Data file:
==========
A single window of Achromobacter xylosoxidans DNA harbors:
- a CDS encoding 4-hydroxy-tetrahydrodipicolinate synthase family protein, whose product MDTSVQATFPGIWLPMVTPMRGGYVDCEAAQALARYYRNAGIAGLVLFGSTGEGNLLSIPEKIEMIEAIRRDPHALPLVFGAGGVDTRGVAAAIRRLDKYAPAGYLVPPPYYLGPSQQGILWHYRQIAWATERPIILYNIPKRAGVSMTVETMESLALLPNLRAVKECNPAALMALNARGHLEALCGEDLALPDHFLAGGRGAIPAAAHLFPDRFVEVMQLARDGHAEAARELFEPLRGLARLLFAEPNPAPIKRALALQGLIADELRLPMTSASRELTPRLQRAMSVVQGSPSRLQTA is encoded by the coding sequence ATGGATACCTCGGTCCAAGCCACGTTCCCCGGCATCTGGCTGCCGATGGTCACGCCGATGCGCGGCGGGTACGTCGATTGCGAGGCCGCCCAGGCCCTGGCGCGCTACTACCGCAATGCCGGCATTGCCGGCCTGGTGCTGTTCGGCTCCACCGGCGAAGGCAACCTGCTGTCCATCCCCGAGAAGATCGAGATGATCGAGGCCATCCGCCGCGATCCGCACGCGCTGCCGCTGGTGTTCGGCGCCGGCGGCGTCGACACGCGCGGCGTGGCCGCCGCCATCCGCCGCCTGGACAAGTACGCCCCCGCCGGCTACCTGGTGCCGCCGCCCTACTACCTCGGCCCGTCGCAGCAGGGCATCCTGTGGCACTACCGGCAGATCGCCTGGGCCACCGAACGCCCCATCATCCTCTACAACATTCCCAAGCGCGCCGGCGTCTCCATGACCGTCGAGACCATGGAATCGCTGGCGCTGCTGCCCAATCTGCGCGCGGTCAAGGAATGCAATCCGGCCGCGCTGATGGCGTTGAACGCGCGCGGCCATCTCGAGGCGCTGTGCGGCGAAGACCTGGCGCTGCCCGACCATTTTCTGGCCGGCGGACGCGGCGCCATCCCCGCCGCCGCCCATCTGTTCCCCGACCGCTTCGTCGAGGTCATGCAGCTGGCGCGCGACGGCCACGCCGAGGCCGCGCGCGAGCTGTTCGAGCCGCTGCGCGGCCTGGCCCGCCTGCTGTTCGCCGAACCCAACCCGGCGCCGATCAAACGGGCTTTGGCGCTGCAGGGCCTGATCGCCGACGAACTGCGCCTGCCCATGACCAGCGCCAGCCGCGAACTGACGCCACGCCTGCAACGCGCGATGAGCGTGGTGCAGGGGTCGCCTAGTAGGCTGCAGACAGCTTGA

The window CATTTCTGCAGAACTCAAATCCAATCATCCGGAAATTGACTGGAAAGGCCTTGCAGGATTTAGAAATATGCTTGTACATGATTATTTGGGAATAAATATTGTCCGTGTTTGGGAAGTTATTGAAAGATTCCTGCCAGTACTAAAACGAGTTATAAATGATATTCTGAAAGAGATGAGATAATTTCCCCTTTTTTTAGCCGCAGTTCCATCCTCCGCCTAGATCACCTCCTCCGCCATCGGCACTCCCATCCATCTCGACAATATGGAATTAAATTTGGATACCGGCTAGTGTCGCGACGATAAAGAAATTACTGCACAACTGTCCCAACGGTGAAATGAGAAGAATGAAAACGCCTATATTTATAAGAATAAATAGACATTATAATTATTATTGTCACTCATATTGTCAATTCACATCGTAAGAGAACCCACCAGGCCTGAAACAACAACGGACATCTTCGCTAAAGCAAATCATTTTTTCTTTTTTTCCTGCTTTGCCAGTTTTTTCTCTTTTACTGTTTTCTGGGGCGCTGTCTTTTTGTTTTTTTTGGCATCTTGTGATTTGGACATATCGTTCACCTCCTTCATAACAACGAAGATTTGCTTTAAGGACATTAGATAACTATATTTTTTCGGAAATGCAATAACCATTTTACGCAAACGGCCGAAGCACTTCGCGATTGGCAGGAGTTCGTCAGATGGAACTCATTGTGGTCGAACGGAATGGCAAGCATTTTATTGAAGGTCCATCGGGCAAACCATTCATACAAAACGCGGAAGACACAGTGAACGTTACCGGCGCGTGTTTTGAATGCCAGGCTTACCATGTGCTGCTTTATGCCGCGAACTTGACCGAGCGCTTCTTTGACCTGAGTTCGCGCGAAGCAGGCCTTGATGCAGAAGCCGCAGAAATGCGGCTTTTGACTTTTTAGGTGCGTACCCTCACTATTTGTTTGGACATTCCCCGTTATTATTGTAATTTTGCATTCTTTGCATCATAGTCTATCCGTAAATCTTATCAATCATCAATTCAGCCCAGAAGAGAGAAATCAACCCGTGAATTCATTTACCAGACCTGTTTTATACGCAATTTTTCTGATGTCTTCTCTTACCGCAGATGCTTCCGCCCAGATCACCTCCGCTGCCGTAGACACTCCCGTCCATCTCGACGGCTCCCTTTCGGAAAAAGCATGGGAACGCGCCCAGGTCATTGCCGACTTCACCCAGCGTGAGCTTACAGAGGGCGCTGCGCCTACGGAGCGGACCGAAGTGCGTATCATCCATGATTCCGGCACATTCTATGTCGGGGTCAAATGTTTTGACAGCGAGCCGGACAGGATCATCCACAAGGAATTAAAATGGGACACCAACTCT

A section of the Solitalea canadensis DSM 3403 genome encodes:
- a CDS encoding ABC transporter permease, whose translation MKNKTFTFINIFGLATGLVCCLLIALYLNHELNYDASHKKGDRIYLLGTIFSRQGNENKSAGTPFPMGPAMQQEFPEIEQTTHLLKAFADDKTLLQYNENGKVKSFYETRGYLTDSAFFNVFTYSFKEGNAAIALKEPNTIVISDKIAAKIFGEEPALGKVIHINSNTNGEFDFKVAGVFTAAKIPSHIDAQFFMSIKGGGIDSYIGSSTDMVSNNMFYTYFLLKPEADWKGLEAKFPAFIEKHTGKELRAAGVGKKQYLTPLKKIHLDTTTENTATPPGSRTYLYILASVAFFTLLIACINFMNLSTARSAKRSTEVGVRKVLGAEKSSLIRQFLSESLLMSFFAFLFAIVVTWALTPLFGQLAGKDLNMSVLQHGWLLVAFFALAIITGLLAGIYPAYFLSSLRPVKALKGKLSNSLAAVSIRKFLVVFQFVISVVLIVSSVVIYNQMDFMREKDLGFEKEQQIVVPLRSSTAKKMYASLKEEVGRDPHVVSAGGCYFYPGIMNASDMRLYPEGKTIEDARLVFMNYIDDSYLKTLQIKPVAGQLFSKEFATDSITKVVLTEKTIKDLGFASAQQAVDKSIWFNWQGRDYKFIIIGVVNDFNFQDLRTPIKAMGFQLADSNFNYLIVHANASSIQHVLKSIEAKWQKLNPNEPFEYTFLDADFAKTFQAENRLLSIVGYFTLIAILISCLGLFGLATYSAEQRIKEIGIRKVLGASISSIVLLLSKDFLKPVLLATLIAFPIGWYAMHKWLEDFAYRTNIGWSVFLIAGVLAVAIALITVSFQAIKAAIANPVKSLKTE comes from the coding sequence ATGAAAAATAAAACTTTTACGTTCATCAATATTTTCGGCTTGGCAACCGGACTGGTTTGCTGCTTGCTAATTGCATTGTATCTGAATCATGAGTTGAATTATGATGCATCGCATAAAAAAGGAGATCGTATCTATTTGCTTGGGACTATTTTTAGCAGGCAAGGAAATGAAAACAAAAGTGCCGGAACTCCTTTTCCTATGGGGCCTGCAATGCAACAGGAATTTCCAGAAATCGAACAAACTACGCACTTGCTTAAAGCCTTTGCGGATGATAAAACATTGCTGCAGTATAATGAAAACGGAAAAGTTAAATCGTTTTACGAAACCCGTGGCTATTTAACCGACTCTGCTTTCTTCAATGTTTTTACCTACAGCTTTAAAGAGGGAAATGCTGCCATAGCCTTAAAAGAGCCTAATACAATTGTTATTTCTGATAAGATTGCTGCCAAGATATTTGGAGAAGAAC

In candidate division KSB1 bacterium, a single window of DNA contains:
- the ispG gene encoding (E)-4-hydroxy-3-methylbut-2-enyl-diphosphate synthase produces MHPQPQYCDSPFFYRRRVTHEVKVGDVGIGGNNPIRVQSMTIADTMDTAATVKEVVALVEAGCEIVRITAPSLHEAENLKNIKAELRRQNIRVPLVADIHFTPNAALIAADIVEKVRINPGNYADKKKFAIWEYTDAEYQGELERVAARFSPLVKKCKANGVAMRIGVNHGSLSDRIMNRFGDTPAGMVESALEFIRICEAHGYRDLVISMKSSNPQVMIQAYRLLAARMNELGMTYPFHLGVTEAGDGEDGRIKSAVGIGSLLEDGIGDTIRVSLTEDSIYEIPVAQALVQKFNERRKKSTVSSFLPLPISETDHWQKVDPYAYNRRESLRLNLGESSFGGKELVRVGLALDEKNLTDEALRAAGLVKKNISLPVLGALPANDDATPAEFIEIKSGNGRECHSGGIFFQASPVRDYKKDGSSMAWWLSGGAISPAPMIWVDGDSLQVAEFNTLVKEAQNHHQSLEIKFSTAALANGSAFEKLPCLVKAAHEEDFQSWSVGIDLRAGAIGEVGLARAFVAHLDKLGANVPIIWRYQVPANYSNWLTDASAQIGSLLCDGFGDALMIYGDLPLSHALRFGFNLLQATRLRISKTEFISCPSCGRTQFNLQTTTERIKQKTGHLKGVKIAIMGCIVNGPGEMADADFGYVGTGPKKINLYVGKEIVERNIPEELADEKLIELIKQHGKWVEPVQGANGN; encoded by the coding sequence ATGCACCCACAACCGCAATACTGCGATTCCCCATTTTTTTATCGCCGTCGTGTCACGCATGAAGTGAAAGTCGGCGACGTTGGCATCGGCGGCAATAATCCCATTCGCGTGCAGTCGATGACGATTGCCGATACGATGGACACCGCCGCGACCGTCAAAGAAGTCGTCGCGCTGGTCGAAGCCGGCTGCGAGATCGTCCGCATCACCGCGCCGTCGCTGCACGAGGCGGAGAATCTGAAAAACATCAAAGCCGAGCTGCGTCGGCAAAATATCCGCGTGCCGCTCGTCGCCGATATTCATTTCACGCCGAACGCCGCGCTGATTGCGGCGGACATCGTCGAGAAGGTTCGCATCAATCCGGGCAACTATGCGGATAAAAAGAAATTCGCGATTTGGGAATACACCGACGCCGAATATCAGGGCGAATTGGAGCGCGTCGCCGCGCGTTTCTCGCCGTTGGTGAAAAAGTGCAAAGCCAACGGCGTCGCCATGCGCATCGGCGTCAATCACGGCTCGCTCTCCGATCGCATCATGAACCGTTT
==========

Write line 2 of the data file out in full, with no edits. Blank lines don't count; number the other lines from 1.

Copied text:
- a CDS encoding 4-hydroxy-tetrahydrodipicolinate synthase family protein, whose product MDTSVQATFPGIWLPMVTPMRGGYVDCEAAQALARYYRNAGIAGLVLFGSTGEGNLLSIPEKIEMIEAIRRDPHALPLVFGAGGVDTRGVAAAIRRLDKYAPAGYLVPPPYYLGPSQQGILWHYRQIAWATERPIILYNIPKRAGVSMTVETMESLALLPNLRAVKECNPAALMALNARGHLEALCGEDLALPDHFLAGGRGAIPAAAHLFPDRFVEVMQLARDGHAEAARELFEPLRGLARLLFAEPNPAPIKRALALQGLIADELRLPMTSASRELTPRLQRAMSVVQGSPSRLQTA is encoded by the coding sequence ATGGATACCTCGGTCCAAGCCACGTTCCCCGGCATCTGGCTGCCGATGGTCACGCCGATGCGCGGCGGGTACGTCGATTGCGAGGCCGCCCAGGCCCTGGCGCGCTACTACCGCAATGCCGGCATTGCCGGCCTGGTGCTGTTCGGCTCCACCGGCGAAGGCAACCTGCTGTCCATCCCCGAGAAGATCGAGATGATCGAGGCCATCCGCCGCGATCCGCACGCGCTGCCGCTGGTGTTCGGCGCCGGCGGCGTCGACACGCGCGGCGTGGCCGCCGCCATCCGCCGCCTGGACAAGTACGCCCCCGCCGGCTACCTGGTGCCGCCGCCCTACTACCTCGGCCCGTCGCAGCAGGGCATCCTGTGGCACTACCGGCAGATCGCCTGGGCCACCGAACGCCCCATCATCCTCTACAACATTCCCAAGCGCGCCGGCGTCTCCATGACCGTCGAGACCATGGAATCGCTGGCGCTGCTGCCCAATCTGCGCGCGGTCAAGGAATGCAATCCGGCCGCGCTGATGGCGTTGAACGCGCGCGGCCATCTCGAGGCGCTGTGCGGCGAAGACCTGGCGCTGCCCGACCATTTTCTGGCCGGCGGACGCGGCGCCATCCCCGCCGCCGCCCATCTGTTCCCCGACCGCTTCGTCGAGGTCATGCAGCTGGCGCGCGACGGCCACGCCGAGGCCGCGCGCGAGCTGTTCGAGCCGCTGCGCGGCCTGGCCCGCCTGCTGTTCGCCGAACCCAACCCGGCGCCGATCAAACGGGCTTTGGCGCTGCAGGGCCTGATCGCCGACGAACTGCGCCTGCCCATGACCAGCGCCAGCCGCGAACTGACGCCACGCCTGCAACGCGCGATGAGCGTGGTGCAGGGGTCGCCTAGTAGGCTGCAGACAGCTTGA